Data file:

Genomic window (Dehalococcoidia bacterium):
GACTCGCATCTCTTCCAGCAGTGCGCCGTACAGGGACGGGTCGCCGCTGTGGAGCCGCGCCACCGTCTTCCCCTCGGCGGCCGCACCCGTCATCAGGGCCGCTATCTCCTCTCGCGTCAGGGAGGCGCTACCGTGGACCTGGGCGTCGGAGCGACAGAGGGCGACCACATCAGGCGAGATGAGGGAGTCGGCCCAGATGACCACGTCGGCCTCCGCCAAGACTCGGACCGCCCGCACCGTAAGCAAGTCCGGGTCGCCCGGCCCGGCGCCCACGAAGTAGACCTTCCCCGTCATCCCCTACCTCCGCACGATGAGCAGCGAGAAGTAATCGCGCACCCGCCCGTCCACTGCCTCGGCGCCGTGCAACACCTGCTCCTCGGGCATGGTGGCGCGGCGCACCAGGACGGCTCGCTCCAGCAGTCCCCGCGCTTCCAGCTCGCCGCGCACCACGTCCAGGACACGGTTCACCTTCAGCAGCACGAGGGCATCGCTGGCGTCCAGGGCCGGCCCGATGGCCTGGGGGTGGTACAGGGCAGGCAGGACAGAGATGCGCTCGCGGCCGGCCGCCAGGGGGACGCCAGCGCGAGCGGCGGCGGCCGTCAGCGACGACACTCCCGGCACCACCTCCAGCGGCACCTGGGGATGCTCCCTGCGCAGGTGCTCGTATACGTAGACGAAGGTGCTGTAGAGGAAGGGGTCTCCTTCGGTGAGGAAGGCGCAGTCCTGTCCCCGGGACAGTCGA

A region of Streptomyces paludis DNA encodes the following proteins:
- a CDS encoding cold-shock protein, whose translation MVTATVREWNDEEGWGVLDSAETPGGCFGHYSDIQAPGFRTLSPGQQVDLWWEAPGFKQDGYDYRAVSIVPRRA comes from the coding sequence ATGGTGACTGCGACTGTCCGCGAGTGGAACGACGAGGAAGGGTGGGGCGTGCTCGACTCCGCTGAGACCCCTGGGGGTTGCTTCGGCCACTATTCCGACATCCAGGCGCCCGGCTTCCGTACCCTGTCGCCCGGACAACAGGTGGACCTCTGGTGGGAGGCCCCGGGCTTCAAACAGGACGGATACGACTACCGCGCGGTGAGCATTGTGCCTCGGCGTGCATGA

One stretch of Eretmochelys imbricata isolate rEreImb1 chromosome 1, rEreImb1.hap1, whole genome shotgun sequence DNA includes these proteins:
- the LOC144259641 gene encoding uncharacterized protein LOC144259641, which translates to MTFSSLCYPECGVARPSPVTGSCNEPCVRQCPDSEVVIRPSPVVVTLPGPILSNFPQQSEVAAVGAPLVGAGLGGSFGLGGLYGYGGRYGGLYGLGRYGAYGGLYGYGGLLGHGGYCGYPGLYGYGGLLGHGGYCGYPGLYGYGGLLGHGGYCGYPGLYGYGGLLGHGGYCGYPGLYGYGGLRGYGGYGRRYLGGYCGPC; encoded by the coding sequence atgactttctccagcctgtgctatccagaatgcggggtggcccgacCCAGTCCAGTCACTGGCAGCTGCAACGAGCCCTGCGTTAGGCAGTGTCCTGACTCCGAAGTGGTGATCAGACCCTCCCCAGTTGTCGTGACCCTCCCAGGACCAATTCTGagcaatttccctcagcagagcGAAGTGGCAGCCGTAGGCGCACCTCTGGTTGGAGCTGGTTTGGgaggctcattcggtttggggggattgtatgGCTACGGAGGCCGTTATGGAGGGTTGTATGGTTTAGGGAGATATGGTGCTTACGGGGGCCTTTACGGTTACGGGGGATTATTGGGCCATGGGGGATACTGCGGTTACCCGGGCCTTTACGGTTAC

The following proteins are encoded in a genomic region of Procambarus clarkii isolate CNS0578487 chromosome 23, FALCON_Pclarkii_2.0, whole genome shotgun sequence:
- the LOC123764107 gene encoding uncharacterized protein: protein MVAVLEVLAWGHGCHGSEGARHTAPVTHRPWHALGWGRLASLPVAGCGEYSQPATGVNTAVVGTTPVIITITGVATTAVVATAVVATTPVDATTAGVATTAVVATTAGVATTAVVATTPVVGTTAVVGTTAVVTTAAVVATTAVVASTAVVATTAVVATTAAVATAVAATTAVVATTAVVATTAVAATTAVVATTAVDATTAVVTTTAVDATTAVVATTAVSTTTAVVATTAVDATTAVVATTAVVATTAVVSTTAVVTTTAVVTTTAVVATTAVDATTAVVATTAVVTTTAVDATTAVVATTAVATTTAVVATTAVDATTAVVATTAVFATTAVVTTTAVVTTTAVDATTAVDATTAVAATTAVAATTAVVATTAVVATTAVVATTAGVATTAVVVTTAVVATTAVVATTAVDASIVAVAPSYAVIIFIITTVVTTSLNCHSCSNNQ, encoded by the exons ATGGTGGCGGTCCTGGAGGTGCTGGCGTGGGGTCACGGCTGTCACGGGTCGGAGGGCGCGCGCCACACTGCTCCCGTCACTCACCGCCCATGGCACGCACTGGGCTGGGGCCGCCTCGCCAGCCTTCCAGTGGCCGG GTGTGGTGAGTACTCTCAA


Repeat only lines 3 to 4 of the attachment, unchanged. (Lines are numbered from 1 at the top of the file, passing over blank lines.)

A region of Streptomyces paludis DNA encodes the following proteins:
- a CDS encoding cold-shock protein, whose translation MVTATVREWNDEEGWGVLDSAETPGGCFGHYSDIQAPGFRTLSPGQQVDLWWEAPGFKQDGYDYRAVSIVPRRA comes from the coding sequence ATGGTGACTGCGACTGTCCGCGAGTGGAACGACGAGGAAGGGTGGGGCGTGCTCGACTCCGCTGAGACCCCTGGGGGTTGCTTCGGCCACTATTCCGACATCCAGGCGCCCGGCTTCCGTACCCTGTCGCCCGGACAACAGGTGGACCTCTGGTGGGAGGCCCCGGGCTTCAAACAGGACGGATACGACTACCGCGCGGTGAGCATTGTGCCTCGGCGTGCATGA